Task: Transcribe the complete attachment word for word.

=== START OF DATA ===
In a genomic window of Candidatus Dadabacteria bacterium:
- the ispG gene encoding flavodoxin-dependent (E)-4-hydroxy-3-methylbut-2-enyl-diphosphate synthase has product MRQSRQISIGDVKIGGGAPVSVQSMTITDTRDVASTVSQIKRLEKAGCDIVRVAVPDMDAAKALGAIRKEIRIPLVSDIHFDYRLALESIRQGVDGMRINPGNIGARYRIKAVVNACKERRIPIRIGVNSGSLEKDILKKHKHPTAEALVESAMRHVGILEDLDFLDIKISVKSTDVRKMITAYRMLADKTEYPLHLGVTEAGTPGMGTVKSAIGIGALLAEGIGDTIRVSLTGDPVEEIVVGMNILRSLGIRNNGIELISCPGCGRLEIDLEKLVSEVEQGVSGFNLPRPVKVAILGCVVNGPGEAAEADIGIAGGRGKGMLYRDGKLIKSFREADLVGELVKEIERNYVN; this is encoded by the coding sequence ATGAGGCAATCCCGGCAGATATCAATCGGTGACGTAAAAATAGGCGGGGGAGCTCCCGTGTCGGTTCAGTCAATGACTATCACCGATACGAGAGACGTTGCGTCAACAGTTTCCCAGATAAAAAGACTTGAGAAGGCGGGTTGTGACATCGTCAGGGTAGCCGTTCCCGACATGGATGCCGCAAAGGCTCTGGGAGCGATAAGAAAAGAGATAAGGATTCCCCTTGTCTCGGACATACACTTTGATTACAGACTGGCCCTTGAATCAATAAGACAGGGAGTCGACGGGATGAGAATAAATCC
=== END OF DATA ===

In a genomic window of Candidatus Dadabacteria bacterium:
- the ispG gene encoding flavodoxin-dependent (E)-4-hydroxy-3-methylbut-2-enyl-diphosphate synthase has product MRQSRQISIGDVKIGGGAPVSVQSMTITDTRDVASTVSQIKRLEKAGCDIVRVAVPDMDAAKALGAIRKEIRIPLVSDIHFDYRLALESIRQGVDGMRINPGNIGARYRIKAVVNACKERRIPIRIGVNSGSLEKDILKKHKHPTAEALVESAMRHVGILEDLDFLDIKISVKSTDVRKMITAYRMLADKTEYPLHLGVTEAGTPGMGTVKSAIGIGALLAEGIGDTIRVSLTGDPVEEIVVGMNILRSLGIRNNGIELISCPGCGRLEIDLEKLVSEVEQGVSGFNLPRPVKVAILGCVVNGPGEAAEADIGIAGGRGKGMLYRDGKLIKSFREADLVGELVKEIERNYVN; this is encoded by the coding sequence ATGAGGCAATCCCGGCAGATATCAATCGGTGACGTAAAAATAGGCGGGGGAGCTCCCGTGTCGGTTCAGTCAATGACTATCACCGATACGAGAGACGTTGCGTCAACAGTTTCCCAGATAAAAAGACTTGAGAAGGCGGGTTGTGACATCGTCAGGGTAGCCGTTCCCGACATGGATGCCGCAAAGGCTCTGGGAGCGATAAGAAAAGAGATAAGGATTCCCCTTGTCTCGGACATACACTTTGATTACAGACTGGCCCTTGAATCAATAAGACAGGGAGTCGACGGGATGAGAATAAATCC